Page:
Hungry for change : students as community contributors

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Saulmon, Jaelyn
Hartman, Pamela M.
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Thesis (B.?.)
Honors College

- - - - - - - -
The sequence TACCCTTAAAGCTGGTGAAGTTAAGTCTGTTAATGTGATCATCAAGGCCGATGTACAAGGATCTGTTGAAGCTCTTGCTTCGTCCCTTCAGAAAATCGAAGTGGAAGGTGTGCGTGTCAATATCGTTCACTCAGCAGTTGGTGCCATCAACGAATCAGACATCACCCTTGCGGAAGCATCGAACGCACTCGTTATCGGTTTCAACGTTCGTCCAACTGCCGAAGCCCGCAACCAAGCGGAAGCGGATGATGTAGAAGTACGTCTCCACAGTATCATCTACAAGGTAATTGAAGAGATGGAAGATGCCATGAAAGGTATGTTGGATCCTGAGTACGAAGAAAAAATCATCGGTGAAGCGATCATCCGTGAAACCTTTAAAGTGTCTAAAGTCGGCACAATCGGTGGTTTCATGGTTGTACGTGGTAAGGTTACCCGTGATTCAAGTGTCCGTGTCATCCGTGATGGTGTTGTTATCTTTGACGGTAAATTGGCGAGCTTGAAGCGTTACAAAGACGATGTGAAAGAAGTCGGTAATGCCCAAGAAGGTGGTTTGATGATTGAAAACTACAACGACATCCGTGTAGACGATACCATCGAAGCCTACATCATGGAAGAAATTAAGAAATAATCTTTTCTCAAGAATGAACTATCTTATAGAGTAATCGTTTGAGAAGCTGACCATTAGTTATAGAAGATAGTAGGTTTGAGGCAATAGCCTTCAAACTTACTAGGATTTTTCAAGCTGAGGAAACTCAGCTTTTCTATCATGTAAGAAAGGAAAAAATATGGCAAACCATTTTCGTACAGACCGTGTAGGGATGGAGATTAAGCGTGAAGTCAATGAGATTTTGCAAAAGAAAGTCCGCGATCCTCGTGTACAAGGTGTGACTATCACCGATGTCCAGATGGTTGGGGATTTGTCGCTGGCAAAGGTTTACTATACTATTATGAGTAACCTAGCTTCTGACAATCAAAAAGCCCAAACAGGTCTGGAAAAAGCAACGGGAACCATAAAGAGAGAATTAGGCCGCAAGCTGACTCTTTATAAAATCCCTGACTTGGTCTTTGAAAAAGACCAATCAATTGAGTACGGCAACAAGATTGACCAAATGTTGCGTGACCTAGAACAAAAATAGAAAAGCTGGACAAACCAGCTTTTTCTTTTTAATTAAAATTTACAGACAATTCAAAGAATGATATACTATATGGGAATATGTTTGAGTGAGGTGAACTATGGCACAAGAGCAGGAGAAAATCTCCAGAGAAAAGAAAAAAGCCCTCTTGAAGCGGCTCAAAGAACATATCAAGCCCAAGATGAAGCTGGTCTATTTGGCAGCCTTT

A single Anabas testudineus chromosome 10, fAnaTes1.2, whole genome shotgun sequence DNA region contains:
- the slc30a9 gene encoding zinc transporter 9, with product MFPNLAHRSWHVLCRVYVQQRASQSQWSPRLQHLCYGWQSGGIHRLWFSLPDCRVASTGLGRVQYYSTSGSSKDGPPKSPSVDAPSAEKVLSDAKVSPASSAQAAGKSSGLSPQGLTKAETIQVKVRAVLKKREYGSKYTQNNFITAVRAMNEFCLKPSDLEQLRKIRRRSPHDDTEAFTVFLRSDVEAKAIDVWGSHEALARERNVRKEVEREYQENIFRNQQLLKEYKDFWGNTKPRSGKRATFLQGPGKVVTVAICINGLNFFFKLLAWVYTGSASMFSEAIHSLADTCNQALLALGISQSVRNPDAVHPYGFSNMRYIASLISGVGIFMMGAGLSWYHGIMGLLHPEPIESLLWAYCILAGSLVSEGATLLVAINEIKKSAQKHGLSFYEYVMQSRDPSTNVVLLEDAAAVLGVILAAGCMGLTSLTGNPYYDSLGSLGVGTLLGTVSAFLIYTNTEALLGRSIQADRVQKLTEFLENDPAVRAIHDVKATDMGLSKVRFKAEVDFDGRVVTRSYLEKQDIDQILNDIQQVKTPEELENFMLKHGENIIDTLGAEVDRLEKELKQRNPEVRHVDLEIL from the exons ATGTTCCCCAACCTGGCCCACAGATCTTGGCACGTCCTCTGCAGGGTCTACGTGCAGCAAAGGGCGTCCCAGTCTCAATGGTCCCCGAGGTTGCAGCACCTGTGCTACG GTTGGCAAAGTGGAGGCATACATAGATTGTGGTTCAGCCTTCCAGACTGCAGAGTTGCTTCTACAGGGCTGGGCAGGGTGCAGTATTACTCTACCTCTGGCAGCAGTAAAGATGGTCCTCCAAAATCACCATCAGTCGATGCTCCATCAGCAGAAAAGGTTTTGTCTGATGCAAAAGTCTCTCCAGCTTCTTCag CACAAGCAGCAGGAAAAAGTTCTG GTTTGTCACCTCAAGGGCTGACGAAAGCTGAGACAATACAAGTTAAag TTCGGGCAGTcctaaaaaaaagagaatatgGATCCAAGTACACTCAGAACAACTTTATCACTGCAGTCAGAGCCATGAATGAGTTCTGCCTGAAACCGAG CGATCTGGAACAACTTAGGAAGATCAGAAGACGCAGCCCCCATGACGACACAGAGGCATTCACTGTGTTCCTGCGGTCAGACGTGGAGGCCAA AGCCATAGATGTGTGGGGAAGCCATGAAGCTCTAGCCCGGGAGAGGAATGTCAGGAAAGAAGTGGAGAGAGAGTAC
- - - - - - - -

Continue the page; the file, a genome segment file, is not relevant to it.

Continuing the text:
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Community development is an absolutely essential component of education. Students must, through personal explorations, experiments, and discussions, determine how their families, schools, and local communities have shaped them and how they have shaped these communities. Student learning must be grounded in authentic experiences to create engagement, interest, and lifelong understanding. One of the best ways to develop community development through authentic experiences is through service learning, which is "a teaching and learning method which fosters civic responsibility and links classroom learning and applied learning in communities." I have developed a unit plan for a ninth grade Honors Language Arts course, which details a seven-week exploration into the essential question, "How does my community shape me, and how do I shape my community?" Students will begin by reading The Absolutely True Diary of a Part-Time Indian by Sherman Alexie to explore ways in which one's community shapes his or her personality, motives, and future endeavors. They will next examine an issue important to their local community, hunger, through the use of multiple nonfiction texts, videos, and a fieldtrip to Second Harvest Food Bank. Finally, the unit will culminate in the students' • organizing, planning, orchestrating, and completing a poetry slam designed to combine efforts from students, parents, administration, and community members to raise monetary donations for Second Harvest Food Bank in Muncie, Indiana.